‘Less than a third’ of children are brushing their teeth twice a day
Children, like adults, should be brushing their teeth twice a day right from when the very first milk teeth make an appearance. Although they will need help to begin with, establishing a good brushing routine is setting young children up with a good dental hygiene routine from a young age, and will help ensure their teeth and gums remain healthy.
According to recent research undertaken by StemProtect.co.uk, this isn’t happening, with findings suggesting that less than one-third of children are in fact brushing their teeth regularly enough. Dentists are worried that this pattern means a generation of young people could be exposing themselves to a heightened risk of dental problems later in life.
The research study involved 600 families in the UK, and indicates that there are big gaps in the regularity that young children are brushing their teeth:
- Proportion of 2 to 4-year olds who brush their teeth once per day – 60%
- Proportion of 4 to 8-year olds who brush their teeth once per day – 70%
This is exacerbated by an alarming number of parents who claimed not to know how long their children were brushing their teeth for – with around eight in ten parents unaware how long their children were spending brushing their teeth. Here at CD Dental, we advocate using a timer for this, and ensuring that children use this as part of the fun of brushing their teeth. The timer could be set to music, or there are a number of apps that can be downloaded for free that give children an indication of how long to brush for.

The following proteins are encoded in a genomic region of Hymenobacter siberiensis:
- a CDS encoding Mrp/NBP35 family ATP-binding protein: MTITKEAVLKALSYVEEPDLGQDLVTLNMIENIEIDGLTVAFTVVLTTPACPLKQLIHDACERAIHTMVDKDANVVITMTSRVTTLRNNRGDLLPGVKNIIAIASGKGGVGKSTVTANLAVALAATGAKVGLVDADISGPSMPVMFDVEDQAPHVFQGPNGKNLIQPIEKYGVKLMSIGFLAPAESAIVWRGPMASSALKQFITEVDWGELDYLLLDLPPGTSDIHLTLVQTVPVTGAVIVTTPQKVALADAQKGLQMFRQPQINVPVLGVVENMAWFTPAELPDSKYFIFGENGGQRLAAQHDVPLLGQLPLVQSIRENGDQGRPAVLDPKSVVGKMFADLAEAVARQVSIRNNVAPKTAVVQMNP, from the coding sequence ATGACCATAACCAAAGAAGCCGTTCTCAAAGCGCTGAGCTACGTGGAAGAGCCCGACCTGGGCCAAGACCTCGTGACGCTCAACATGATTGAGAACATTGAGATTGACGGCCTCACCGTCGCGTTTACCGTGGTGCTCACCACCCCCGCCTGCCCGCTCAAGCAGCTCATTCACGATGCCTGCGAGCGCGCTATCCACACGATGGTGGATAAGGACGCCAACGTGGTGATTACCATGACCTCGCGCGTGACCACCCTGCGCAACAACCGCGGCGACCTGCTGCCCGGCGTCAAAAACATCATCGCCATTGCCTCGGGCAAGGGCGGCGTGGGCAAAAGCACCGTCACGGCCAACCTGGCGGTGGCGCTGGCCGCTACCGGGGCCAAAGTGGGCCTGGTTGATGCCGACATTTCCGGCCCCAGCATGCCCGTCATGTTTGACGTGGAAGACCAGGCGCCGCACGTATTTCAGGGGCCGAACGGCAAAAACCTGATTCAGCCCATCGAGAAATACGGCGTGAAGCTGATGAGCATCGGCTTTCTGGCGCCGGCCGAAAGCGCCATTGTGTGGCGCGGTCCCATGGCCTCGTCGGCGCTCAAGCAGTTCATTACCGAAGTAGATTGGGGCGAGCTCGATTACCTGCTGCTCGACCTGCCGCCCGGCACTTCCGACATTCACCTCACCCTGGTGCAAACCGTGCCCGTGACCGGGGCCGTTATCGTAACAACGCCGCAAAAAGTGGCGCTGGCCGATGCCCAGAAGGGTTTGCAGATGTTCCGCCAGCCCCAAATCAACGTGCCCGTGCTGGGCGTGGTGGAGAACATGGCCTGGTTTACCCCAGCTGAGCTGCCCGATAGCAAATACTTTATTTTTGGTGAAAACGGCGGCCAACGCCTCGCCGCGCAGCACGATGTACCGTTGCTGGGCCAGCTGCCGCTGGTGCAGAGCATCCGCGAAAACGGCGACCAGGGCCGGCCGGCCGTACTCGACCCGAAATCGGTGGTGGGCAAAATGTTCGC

According to the study, only 3% of parents were using a timer, and this is one of the easiest ways to ensure you have confidence in the duration children are brushing for. Depending on what resonates with your children, there are other creative techniques available too, such as reward charts and a bit of gentle bribery… although using treats like stories as the rewards, not sweets or chocolate.
A spokesperson for StemProtect, Anne Edwards, summarised the concern that this report has raised: “Younger children tend to be more resistant to tooth brushing, but caring for your teeth is a lifelong job. Not brushing regularly can lead to gum disease, which has been proven to have a number of serious health risks associated, including cardiovascular disease. Parents may think their children will look after their own oral hygiene once they’re old enough to brush, but it’s not worth leaving to chance.”
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